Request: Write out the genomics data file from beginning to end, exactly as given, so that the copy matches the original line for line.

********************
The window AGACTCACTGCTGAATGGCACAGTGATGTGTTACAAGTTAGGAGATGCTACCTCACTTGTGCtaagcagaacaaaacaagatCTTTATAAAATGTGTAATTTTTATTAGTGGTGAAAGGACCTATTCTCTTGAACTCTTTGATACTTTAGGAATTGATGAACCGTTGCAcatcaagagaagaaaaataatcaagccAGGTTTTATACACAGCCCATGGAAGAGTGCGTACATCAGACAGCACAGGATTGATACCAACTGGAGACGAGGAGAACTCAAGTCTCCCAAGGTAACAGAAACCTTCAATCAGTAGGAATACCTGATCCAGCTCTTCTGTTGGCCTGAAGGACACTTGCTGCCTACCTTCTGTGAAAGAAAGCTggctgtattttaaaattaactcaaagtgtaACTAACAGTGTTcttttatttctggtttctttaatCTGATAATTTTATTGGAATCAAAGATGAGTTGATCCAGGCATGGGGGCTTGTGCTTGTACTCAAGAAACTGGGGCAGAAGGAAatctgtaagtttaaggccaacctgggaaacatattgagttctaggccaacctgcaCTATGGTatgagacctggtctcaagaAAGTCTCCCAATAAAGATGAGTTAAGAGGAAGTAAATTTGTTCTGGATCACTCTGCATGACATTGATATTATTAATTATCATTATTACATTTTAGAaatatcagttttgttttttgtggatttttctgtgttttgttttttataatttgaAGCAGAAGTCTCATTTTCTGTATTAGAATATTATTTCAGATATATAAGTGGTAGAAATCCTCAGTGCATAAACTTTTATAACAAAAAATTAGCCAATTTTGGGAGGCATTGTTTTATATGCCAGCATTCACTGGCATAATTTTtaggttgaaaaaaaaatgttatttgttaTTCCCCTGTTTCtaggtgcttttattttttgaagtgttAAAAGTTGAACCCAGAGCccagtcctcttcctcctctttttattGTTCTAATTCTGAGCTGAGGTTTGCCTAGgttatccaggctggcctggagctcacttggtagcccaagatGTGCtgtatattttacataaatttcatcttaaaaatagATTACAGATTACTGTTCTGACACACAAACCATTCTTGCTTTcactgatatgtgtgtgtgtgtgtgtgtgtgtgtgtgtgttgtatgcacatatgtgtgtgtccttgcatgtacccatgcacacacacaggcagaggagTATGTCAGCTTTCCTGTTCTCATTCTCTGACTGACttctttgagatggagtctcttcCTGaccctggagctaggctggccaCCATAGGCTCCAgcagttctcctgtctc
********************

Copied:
The window AGACTCACTGCTGAATGGCACAGTGATGTGTTACAAGTTAGGAGATGCTACCTCACTTGTGCtaagcagaacaaaacaagatCTTTATAAAATGTGTAATTTTTATTAGTGGTGAAAGGACCTATTCTCTTGAACTCTTTGATACTTTAGGAATTGATGAACCGTTGCAcatcaagagaagaaaaataatcaagccAGGTTTTATACACAGCCCATGGAAGAGTGCGTACATCAGACAGCACAGGATTGATACCAACTGGAGACGAGGAGAACTCAAGTCTCCCAAGGTAACAGAAACCTTCAATCAGTAGGAATACCTGATCCAGCTCTTCTGTTGGCCTGAAGGACACTTGCTGCCTACCTTCTGTGAAAGAAAGCTggctgtattttaaaattaactcaaagtgtaACTAACAGTGTTcttttatttctggtttctttaatCTGATAATTTTATTGGAATCAAAGATGAGTTGATCCAGGCATGGGGGCTTGTGCTTGTACTCAAGAAACTGGGGCAGAAGGAAatctgtaagtttaaggccaacctgggaaacatattgagttctaggccaacctgcaCTATGGTatgagacctggtctcaagaAAGTCTCCCAATAAAGATGAGTTAAGAGGAAGTAAATTTGTTCTGGATCACTCTGCATGACATTGATATTATTAATTATCATTATTACATTTTAGAaatatcagttttgttttttgtggatttttctgtgttttgttttttataatttgaAGCAGAAGTCTCATTTTCTGTATTAGAATATTATTTCAGATATATAAGTGGTAGAAATCCTCAGTGCATAAACTTTTATAACAAAAAATTAGCCAATTTTGGGAGGCATTGTTTTATATGCCAGCATTCACTGGCATAATTTTtaggttgaaaaaaaaatgttatttgttaTTCCCCTGTTTCtaggtgcttttattttttgaagtgttAAAAGTTGAACCCAGAGCccagtcctcttcctcctctttttattGTTCTAATTCTGAGCTGAGGTTTGCCTAGgttatccaggctggcctggagctcacttggtagcccaagatGTGCtgtatattttacataaatttcatcttaaaaatagATTACAGATTACTGTTCTGACACACAAACCATTCTTGCTTTcactgatatgtgtgtgtgtgtgtgtgtgtgtgtgtgtgttgtatgcacatatgtgtgtgtccttgcatgtacccatgcacacacacaggcagaggagTATGTCAGCTTTCCTGTTCTCATTCTCTGACTGACttctttgagatggagtctcttcCTGaccctggagctaggctggccaCCATAGGCTCCAgcagttctcctgtctc